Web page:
Vessels from Indonesia and Western Australia traversing the Macassar Strait enroute to Hongkong, China, and Taiwan can use ASL Alpha and Charlie.

Vessels from Indonesia and Northern Australia / Darwin traversing the Indonesia's
Banda Sea Molucca Sea can use ASL Bravo and Charlie.

Other ASL Routes which is Delta, Echo, and Foxtrot is self explanatory.

Other vessel coming from Macassar Strait and Molucca Sea enroute to Japan can pass
south of Mindanao in the boundary between Indonesia and Philippiines.

Not practical and danger to Navigation if many foreign vessels sailing from west to east,
vice versa, if they will use San Bernardino Strait which is between Sorsogon and Northern Samar. San Bernardino Strait should be closed to foreign vessels not calliing any Philippine ports.  They can use either ASL Charlie or Delta.

ASL Foxtrot which is near Palawan coast as usual is use by vessels coming from Singapore Strait enroute to China, Taiwan, and Japan during Northeast Monsoon.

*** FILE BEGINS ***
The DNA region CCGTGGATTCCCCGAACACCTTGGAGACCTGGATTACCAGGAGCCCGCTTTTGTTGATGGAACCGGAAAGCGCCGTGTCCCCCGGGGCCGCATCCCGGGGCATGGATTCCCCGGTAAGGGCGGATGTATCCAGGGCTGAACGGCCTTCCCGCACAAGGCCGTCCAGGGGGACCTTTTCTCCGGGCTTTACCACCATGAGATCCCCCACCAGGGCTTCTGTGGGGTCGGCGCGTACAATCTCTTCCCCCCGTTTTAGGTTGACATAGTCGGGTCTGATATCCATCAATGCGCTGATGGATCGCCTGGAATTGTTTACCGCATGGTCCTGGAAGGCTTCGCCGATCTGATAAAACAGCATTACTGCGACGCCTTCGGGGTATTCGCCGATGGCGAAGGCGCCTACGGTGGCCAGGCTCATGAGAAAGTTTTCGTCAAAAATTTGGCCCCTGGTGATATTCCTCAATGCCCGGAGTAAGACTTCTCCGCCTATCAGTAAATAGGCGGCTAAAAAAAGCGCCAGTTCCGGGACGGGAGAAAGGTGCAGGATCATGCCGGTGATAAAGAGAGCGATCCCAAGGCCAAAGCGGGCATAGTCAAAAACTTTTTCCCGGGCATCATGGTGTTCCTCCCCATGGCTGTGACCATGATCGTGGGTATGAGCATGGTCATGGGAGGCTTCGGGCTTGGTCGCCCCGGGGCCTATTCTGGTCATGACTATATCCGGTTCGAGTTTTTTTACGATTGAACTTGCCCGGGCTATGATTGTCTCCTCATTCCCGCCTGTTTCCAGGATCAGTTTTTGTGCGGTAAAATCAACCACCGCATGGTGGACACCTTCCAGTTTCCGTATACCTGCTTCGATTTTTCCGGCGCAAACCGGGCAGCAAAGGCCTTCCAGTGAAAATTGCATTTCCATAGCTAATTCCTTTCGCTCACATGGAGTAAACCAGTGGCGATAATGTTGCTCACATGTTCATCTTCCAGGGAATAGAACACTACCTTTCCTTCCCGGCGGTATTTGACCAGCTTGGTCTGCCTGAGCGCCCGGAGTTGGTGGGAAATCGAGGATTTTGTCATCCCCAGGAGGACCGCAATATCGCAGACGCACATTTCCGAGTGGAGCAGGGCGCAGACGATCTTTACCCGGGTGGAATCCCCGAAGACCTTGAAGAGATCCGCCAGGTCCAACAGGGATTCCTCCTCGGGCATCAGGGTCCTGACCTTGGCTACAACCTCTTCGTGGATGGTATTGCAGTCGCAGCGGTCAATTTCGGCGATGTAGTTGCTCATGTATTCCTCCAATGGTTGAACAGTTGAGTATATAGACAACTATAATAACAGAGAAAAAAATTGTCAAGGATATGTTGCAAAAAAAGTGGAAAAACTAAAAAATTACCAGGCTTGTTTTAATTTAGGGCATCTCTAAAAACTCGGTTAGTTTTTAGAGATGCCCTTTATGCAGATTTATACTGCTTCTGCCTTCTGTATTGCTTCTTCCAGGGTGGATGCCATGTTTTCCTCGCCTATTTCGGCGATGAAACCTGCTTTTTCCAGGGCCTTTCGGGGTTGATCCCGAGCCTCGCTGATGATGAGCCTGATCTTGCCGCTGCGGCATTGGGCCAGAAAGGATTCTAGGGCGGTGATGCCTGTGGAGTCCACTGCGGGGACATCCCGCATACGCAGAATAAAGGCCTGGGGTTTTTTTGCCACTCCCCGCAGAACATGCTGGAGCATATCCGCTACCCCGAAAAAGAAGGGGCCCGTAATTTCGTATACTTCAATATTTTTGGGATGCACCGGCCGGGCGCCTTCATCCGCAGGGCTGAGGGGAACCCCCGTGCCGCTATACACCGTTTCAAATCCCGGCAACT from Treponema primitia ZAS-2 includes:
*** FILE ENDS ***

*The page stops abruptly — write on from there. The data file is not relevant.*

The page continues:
« Last Edit: June 21, 2009, 02:03:19 AM by Firenzi »
" Unhappy is the land that needs a hero "

" All Religion must be tolerated, for every man must get to Heaven in his own way. "

"Being gullible by supporting the corrupted status quo, is tragic.

" The radical of one century is the conservative of the next.  The radical invents the views. When he has worn them out, the conservative adopts them."
                    - Mark Twain  "

anak ni sarge

  • Ambulance
  • Member
  • *****
  • Posts: 4366
  • Awesome!
Even if there is no ASL foreign vessel can still pass our inland sea by virtue of the International law of " Rights of Innocent Passage" and they can choose which islands they want to pass in transitting our territory from east to west, vice versa or from south to north. With ASL we can regulate the passage of foreign vessels.

Absolutely correct.